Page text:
Although of course it would be much better if we
were all in full health. I was looking for some
help, i am pretty well versed in anxiety and coping
skills and meds. However, I started a new job recently
and was struggling but getin by. The last two weeks i
have had a bit of a collapse and missed work on thurs
an friday. And went out to dinner tonite with family
and was feeling ok but started to have anxiety symptoms
an had too leave, which is unuasual for me. I feel like
the slightest thing can set it off now and am very scared
for my job. i can potentially go on short term dis at work
however, i would have not protection, and when i would go
back i would need my dr to say what the problem was, and
think he would say anx. What has caused the exteme anx lately
is the fact that every week or so i go into a state where
my cog functioning and memory are kind of blocked ot some
degree. i have researched numbersous things and think it
may be due to me taking ativan for several years now.
anyone ever experience this. i saw a website that said cog
dis. can be caused by long term ativ use but of course youc
can find a website on anything. the cog dis at work caused
me anx and the anx cauesed worse func at work which caused
more anx, and now i am in a place where my body cant take
any stressors. I'll write back to help some of you as i have
thoroughtly studies coping skills and it would make me feel
good to help others.
birth control can cause depression... Sometimes the brain will go into autopilot when under stress to manage demands in life. I would probably ask the birth control provider if the pill has anything to do with what you are going through.
I just stopped taking Effexor about 2 weeks ago after 8 months of use. I decreased my dose slowly over 2 weeks before completely stopping. At first my body reacted to the corresponding decrease in seritonin by giving me adrenaline rushes during the day, I would conk out when I'd come home from work and sleep until the next morning, then things started to stablize.
Lately I feel kind of anxious, but mostly because I am going back to school after taking a semester off and am moving into a new place. Also, I do cry at weird times- I'm usually pretty involved when it comes to feeling compassionate to suffering I see on TV or read in magazines, but crying over an ad about America's glory is not my idea of normal patriotism. But, I expect that to go away.
I also had a similar problem with being "diagnosed." My mother is a drug rep for Wyeth, the company that makes effexor XR. I went to the family doctor, not a psych. About a year ago I went through a really traumatic breakup, returned from my first trip abroad, and went back to my grueling college all within a one week span- leading to major anxiety. Is this something that should merit drugs? No, I think not. Real human emotions happen and they are to be experienced and the person supported. Like an idiot I didn't talk to anyone about it and just "soldiered on." I know that know I should have seen an objective counselor (I did but I quit after 3 sessions, it's definitely important to find someone compatible with you) and I wish I knew that then and simply accepted the hurt so I could work through it. Now it's 8 months later I'm just getting over it after stopping the meds. I feel almost as if they kept me in an emotional vaccuum disallowing me to experience things as they really were and thus inhibiting my ability to work through life. So, I stopped taking them and I don't believe in them.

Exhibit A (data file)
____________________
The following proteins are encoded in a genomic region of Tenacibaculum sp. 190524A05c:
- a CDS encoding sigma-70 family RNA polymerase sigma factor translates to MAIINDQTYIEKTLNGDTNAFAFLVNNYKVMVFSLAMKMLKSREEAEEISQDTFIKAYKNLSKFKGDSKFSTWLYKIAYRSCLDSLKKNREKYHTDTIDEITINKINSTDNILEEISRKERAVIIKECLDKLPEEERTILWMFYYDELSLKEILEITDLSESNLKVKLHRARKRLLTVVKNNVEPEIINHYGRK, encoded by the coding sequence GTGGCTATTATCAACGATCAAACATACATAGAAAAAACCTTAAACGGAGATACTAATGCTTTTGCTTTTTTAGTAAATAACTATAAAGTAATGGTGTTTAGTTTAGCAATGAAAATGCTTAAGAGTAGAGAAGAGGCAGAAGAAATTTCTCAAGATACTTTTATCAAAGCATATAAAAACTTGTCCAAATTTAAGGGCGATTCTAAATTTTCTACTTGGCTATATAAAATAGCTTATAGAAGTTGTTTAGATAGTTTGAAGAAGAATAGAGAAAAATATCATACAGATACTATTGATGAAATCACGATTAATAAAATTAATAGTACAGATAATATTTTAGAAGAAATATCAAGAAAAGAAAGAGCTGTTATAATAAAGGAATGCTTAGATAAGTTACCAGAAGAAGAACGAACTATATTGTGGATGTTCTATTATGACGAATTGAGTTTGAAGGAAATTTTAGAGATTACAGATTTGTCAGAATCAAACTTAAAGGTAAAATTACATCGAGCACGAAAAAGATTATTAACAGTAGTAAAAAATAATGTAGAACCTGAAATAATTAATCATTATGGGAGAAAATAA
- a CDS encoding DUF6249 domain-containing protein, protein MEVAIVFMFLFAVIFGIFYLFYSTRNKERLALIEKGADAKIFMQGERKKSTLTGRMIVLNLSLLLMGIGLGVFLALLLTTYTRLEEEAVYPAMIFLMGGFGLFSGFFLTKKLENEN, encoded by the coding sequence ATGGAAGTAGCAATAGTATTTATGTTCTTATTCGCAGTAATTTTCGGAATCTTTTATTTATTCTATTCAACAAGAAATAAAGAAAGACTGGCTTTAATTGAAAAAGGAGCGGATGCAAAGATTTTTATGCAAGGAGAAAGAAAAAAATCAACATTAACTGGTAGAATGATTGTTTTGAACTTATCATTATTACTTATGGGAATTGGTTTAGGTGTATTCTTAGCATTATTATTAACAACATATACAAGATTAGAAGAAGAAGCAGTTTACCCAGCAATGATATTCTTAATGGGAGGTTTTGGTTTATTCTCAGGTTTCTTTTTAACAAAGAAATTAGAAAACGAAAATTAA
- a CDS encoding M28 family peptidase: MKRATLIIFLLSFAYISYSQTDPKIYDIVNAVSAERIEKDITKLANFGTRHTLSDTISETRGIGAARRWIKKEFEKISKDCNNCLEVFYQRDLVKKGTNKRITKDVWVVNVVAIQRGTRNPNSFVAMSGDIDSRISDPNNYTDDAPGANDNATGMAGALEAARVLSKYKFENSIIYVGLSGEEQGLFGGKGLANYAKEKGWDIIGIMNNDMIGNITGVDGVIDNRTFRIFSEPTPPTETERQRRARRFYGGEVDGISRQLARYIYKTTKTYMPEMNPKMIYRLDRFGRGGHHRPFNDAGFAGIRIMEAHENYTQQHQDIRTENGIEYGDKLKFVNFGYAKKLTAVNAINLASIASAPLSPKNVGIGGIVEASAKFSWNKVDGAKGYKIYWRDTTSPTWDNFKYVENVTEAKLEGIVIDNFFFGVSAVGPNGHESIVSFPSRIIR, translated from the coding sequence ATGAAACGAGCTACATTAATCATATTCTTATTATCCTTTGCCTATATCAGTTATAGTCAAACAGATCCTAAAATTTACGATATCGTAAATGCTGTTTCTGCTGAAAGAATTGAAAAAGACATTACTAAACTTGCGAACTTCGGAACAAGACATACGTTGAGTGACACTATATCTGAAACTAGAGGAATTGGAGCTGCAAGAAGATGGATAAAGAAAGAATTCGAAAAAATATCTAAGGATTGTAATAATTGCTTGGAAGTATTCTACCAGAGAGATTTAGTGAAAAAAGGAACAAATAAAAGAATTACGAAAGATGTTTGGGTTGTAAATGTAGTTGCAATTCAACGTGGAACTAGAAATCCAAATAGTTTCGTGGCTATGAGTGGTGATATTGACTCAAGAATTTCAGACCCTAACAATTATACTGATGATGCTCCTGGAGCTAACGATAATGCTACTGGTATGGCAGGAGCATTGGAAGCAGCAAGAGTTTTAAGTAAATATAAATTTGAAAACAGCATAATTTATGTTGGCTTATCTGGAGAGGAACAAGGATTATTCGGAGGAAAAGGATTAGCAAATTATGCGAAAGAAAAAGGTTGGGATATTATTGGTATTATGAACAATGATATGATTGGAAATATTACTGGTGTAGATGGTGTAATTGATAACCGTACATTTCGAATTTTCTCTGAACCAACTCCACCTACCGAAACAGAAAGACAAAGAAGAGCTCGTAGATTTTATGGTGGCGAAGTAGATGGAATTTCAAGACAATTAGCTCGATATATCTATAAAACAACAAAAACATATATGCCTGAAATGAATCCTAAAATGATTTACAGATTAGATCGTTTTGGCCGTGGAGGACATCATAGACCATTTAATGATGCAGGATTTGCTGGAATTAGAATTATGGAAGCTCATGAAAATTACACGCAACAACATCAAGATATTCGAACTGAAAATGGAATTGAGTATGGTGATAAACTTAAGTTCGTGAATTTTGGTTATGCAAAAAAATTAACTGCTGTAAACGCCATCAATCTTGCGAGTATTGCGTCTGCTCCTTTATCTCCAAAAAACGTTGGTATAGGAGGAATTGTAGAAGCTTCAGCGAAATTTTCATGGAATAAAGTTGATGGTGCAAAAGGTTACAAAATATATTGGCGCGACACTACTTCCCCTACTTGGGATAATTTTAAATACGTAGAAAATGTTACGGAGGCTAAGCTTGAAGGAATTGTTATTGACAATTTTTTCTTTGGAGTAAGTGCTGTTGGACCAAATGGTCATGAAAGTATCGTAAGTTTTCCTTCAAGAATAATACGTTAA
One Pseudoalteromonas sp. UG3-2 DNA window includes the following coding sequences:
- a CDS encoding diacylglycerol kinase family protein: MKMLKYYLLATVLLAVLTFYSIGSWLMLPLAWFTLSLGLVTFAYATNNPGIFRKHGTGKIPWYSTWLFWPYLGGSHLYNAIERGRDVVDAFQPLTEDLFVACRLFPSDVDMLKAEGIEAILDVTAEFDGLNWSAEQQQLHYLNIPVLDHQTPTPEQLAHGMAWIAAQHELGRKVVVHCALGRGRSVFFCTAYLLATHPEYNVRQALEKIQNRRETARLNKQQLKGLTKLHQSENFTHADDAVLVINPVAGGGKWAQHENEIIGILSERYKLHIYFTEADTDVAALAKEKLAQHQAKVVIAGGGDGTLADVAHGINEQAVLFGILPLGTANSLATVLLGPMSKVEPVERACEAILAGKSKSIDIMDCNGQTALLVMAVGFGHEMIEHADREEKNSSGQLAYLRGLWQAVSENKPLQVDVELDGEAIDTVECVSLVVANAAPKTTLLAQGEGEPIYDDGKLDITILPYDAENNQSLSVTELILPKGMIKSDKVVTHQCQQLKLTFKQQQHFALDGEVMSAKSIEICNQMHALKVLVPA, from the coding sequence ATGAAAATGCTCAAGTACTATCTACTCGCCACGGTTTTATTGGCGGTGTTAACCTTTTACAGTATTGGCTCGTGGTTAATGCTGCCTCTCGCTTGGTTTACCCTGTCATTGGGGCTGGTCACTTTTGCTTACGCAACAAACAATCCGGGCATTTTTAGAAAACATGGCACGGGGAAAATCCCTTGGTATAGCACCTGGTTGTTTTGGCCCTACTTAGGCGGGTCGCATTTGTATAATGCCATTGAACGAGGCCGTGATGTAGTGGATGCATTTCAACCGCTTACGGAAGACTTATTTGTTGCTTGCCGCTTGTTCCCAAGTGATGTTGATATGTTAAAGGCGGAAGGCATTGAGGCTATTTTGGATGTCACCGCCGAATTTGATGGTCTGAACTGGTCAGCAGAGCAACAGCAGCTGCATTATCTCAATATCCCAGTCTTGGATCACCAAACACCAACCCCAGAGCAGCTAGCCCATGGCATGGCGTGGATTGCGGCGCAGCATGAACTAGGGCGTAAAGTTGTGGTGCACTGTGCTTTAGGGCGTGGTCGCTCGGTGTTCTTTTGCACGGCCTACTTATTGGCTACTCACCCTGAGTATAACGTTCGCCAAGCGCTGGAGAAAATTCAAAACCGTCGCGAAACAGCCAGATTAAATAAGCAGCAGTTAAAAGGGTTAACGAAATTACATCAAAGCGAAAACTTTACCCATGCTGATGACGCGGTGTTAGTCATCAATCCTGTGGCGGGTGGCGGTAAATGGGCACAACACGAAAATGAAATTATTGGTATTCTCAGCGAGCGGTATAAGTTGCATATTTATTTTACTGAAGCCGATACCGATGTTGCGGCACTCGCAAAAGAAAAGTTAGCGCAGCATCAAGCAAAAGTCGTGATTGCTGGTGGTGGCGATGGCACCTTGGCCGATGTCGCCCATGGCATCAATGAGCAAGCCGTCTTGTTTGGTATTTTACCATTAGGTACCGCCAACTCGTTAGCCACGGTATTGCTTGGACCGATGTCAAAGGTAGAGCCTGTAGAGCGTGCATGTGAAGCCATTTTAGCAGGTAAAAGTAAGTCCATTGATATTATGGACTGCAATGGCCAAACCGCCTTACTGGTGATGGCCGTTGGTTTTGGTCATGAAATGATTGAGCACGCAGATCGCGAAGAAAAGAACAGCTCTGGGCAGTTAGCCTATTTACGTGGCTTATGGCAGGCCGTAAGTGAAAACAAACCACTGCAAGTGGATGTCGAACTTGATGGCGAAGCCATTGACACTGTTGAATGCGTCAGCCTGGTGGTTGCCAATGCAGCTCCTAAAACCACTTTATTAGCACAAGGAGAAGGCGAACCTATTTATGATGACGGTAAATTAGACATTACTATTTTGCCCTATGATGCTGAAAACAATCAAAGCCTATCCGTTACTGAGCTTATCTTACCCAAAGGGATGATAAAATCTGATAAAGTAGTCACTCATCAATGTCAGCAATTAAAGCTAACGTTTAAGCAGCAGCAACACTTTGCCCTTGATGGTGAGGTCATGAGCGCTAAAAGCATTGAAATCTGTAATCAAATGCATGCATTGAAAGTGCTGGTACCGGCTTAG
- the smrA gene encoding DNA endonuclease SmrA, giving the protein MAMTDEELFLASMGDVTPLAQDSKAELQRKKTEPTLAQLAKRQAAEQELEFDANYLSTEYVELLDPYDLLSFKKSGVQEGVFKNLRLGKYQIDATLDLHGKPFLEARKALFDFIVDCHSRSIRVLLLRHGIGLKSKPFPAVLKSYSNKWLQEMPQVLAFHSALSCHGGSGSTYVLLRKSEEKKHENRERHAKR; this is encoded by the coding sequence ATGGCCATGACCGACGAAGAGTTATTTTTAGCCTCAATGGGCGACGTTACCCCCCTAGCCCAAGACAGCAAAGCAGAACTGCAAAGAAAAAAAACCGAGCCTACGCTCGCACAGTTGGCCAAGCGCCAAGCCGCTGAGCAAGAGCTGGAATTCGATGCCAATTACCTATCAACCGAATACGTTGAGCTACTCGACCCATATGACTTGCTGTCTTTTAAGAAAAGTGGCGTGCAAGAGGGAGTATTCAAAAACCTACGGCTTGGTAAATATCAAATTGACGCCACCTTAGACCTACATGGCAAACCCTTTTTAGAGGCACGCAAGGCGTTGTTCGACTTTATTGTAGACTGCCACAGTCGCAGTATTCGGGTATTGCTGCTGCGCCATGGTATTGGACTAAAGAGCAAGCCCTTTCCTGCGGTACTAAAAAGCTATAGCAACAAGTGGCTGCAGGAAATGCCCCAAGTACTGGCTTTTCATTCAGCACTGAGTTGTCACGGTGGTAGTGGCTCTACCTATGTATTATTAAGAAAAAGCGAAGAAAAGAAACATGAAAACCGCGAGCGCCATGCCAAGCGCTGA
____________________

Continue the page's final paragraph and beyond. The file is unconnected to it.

Because I have all the material for Effexor at my disposal right in my own house and my mom knows the drugs inside out, I know that one of the side-affects of TAKING the drug is that you will lose weight, something having to do with metabolism. When you come off it you will most likely experience some weight gain as your body readjusts. But I'm totally confident that you will readjust. Your body adjusted to the drug, and it will adjust away from it.
My suggestion is when you feel anxious, sad, etc. you can first turn inwards and really ask why you feel that way, and see if it is because of the chemical imbalance your body is coping with (which you can then dismiss as being a false feeling, it still sucks, but if you know it's false then you can do you best to control it and are less likely to act on it) or something you that really truly feel- in which case you can work it out through self-analysis, meditation, writing, talking to a close friend, etc.
Secondly, excercise is excellent for eradicating Effexor. I have started studying Buddhism, Karate, and Yoga and they have inhanced my concentration and determination to beat this stuff without meds and to come through withdrawal with flying colors. Everyone's problem is unique but I firmly believe that mental, spiritual, and physical excercise combined definitely helps. Just try to stay busy, excercise, drink lots of water, and be around people you love, and especially let them know what you are experiencing so they can help & support you. Good luck to you.
Bottom line: Do what you feel is best for you and your life-style. Get objective opinions from several sources. And put in the effort to learn about yourself before you get on/go off any one of these serious medications.